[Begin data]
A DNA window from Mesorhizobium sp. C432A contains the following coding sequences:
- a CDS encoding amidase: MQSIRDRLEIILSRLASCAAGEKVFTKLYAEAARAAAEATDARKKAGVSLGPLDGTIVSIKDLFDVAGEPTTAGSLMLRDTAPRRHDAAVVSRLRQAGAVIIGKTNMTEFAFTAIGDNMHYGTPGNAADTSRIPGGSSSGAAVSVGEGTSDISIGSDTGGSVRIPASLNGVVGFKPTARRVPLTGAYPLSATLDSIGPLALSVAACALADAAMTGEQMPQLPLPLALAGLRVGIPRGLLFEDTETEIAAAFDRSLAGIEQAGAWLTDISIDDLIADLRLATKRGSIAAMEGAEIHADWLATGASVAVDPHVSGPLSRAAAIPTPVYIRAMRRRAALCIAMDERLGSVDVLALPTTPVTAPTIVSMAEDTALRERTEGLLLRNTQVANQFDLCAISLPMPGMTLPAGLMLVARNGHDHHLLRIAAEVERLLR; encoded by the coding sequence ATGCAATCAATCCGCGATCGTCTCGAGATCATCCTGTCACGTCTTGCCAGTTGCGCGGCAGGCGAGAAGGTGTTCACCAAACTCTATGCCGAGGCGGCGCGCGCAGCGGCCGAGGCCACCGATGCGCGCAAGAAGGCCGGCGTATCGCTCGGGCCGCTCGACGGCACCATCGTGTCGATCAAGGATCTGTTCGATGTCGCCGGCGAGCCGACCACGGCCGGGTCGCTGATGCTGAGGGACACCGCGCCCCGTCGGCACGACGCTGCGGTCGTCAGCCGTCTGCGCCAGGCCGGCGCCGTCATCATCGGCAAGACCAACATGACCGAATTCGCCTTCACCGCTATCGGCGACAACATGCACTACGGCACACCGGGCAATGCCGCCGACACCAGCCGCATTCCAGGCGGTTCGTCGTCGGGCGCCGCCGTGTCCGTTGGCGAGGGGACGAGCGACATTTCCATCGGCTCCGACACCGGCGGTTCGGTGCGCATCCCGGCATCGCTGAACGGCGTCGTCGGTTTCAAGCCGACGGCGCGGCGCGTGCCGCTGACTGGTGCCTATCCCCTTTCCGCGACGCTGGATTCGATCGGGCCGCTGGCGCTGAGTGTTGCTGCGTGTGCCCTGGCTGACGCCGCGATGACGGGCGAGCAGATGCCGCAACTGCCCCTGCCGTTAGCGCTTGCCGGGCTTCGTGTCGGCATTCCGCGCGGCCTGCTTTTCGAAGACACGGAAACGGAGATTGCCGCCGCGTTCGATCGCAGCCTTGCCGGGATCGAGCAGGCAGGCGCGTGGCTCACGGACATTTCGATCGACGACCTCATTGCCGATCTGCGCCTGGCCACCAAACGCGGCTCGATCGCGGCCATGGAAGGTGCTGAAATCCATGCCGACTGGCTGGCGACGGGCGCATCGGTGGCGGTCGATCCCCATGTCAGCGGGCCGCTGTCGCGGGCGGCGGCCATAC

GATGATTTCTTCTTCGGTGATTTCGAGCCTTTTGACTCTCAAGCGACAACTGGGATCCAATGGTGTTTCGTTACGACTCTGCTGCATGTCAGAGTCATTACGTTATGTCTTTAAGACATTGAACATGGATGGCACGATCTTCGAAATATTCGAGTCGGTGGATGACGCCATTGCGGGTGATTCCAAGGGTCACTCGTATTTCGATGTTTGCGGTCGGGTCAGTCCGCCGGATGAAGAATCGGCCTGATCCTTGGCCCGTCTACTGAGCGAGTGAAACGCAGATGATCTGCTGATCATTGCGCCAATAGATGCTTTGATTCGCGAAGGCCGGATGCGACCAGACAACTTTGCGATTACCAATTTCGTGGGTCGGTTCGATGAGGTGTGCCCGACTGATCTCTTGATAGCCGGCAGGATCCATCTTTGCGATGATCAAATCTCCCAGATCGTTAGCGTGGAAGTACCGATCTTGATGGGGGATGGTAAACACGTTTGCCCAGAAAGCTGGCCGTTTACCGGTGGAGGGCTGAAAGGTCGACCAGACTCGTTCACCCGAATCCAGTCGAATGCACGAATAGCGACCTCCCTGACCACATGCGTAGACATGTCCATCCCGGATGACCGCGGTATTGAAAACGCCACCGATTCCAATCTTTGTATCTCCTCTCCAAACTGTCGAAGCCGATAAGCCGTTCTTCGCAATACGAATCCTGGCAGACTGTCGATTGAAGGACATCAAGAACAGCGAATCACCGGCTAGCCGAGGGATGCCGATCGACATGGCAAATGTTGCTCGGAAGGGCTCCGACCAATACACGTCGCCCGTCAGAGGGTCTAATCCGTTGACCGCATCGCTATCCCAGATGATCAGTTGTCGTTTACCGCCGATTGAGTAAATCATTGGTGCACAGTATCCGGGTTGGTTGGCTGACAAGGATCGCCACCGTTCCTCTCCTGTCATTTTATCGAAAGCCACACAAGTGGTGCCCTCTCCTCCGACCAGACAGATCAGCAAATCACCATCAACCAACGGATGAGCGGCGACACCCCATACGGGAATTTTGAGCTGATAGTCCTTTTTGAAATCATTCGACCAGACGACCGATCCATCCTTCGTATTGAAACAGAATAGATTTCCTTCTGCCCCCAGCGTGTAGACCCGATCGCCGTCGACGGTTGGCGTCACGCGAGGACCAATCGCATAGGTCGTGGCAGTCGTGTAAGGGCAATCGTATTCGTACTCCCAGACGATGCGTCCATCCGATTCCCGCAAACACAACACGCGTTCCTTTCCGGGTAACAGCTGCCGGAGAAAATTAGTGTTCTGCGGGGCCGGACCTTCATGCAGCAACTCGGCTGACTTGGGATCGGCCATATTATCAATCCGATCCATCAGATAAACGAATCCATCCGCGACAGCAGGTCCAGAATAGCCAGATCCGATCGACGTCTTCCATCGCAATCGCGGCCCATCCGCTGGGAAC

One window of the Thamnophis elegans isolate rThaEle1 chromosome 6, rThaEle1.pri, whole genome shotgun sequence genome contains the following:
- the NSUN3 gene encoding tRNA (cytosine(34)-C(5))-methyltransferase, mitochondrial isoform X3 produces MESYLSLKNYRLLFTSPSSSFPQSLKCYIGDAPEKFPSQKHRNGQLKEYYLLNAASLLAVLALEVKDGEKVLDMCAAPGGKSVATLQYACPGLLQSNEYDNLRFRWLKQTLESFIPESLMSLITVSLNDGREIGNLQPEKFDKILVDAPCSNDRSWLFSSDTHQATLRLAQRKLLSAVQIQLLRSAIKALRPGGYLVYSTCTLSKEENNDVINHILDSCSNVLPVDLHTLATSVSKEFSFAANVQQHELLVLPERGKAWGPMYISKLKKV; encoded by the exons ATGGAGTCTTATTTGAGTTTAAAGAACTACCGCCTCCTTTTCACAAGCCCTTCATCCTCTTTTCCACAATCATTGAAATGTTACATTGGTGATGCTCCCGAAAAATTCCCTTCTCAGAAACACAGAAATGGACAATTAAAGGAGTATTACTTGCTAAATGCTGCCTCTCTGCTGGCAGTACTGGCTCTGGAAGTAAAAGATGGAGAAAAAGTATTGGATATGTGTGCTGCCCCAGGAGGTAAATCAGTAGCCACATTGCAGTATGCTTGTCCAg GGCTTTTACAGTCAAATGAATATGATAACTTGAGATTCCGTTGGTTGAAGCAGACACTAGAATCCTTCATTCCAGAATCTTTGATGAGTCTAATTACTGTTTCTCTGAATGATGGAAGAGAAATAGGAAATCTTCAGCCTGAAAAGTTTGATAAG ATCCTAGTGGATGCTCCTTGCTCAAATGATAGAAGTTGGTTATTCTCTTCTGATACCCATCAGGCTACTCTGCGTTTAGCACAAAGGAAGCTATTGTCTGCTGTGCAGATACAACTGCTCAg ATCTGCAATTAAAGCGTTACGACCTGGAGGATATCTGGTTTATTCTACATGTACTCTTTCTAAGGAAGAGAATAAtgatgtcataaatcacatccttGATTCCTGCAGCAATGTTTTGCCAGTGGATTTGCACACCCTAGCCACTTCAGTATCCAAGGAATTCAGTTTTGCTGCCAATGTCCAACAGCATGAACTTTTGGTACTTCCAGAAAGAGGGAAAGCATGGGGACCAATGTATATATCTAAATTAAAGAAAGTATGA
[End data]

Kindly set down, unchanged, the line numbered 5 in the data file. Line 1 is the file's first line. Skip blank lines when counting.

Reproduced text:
- the NSUN3 gene encoding tRNA (cytosine(34)-C(5))-methyltransferase, mitochondrial isoform X3 produces MESYLSLKNYRLLFTSPSSSFPQSLKCYIGDAPEKFPSQKHRNGQLKEYYLLNAASLLAVLALEVKDGEKVLDMCAAPGGKSVATLQYACPGLLQSNEYDNLRFRWLKQTLESFIPESLMSLITVSLNDGREIGNLQPEKFDKILVDAPCSNDRSWLFSSDTHQATLRLAQRKLLSAVQIQLLRSAIKALRPGGYLVYSTCTLSKEENNDVINHILDSCSNVLPVDLHTLATSVSKEFSFAANVQQHELLVLPERGKAWGPMYISKLKKV; encoded by the exons ATGGAGTCTTATTTGAGTTTAAAGAACTACCGCCTCCTTTTCACAAGCCCTTCATCCTCTTTTCCACAATCATTGAAATGTTACATTGGTGATGCTCCCGAAAAATTCCCTTCTCAGAAACACAGAAATGGACAATTAAAGGAGTATTACTTGCTAAATGCTGCCTCTCTGCTGGCAGTACTGGCTCTGGAAGTAAAAGATGGAGAAAAAGTATTGGATATGTGTGCTGCCCCAGGAGGTAAATCAGTAGCCACATTGCAGTATGCTTGTCCAg GGCTTTTACAGTCAAATGAATATGATAACTTGAGATTCCGTTGGTTGAAGCAGACACTAGAATCCTTCATTCCAGAATCTTTGATGAGTCTAATTACTGTTTCTCTGAATGATGGAAGAGAAATAGGAAATCTTCAGCCTGAAAAGTTTGATAAG ATCCTAGTGGATGCTCCTTGCTCAAATGATAGAAGTTGGTTATTCTCTTCTGATACCCATCAGGCTACTCTGCGTTTAGCACAAAGGAAGCTATTGTCTGCTGTGCAGATACAACTGCTCAg ATCTGCAATTAAAGCGTTACGACCTGGAGGATATCTGGTTTATTCTACATGTACTCTTTCTAAGGAAGAGAATAAtgatgtcataaatcacatccttGATTCCTGCAGCAATGTTTTGCCAGTGGATTTGCACACCCTAGCCACTTCAGTATCCAAGGAATTCAGTTTTGCTGCCAATGTCCAACAGCATGAACTTTTGGTACTTCCAGAAAGAGGGAAAGCATGGGGACCAATGTATATATCTAAATTAAAGAAAGTATGA